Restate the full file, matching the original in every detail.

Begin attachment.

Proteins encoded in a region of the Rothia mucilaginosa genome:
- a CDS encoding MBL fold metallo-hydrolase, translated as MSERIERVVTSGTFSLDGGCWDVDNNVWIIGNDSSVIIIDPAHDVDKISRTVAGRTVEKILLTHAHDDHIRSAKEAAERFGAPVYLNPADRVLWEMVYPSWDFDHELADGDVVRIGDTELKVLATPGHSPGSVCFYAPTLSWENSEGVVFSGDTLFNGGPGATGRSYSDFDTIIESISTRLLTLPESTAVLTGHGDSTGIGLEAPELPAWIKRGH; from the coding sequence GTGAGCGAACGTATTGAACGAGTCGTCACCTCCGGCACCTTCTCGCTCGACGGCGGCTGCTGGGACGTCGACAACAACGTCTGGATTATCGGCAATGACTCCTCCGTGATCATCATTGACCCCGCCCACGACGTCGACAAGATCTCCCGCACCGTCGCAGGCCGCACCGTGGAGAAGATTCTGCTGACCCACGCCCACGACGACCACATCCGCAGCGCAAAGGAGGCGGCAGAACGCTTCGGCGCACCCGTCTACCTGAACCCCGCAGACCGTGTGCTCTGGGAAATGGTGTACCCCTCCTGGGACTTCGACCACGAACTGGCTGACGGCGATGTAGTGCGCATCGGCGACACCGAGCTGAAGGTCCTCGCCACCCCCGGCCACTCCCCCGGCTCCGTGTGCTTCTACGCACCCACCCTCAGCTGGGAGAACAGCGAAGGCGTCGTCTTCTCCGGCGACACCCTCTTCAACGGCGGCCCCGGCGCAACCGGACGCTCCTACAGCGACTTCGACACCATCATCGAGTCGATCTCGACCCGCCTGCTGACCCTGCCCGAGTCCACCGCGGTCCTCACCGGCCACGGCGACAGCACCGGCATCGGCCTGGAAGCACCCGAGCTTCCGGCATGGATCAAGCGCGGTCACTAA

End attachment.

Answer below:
Proteins encoded in a region of the Rothia mucilaginosa genome:
- a CDS encoding MBL fold metallo-hydrolase, translated as MSERIERVVTSGTFSLDGGCWDVDNNVWIIGNDSSVIIIDPAHDVDKISRTVAGRTVEKILLTHAHDDHIRSAKEAAERFGAPVYLNPADRVLWEMVYPSWDFDHELADGDVVRIGDTELKVLATPGHSPGSVCFYAPTLSWENSEGVVFSGDTLFNGGPGATGRSYSDFDTIIESISTRLLTLPESTAVLTGHGDSTGIGLEAPELPAWIKRGH; from the coding sequence GTGAGCGAACGTATTGAACGAGTCGTCACCTCCGGCACCTTCTCGCTCGACGGCGGCTGCTGGGACGTCGACAACAACGTCTGGATTATCGGCAATGACTCCTCCGTGATCATCATTGACCCCGCCCACGACGTCGACAAGATCTCCCGCACCGTCGCAGGCCGCACCGTGGAGAAGATTCTGCTGACCCACGCCCACGACGACCACATCCGCAGCGCAAAGGAGGCGGCAGAACGCTTCGGCGCACCCGTCTACCTGAACCCCGCAGACCGTGTGCTCTGGGAAATGGTGTACCCCTCCTGGGACTTCGACCACGAACTGGCTGACGGCGATGTAGTGCGCATCGGCGACACCGAGCTGAAGGTCCTCGCCACCCCCGGCCACTCCCCCGGCTCCGTGTGCTTCTACGCACCCACCCTCAGCTGGGAGAACAGCGAAGGCGTCGTCTTCTCCGGCGACACCCTCTTCAACGGCGGCCCCGGCGCAACCGGACGCTCCTACAGCGACTTCGACACCATCATCGAGTCGATCTCGACCCGCCTGCTGACCCTGCCCGAGTCCACCGCGGTCCTCACCGGCCACGGCGACAGCACCGGCATCGGCCTGGAAGCACCCGAGCTTCCGGCATGGATCAAGCGCGGTCACTAA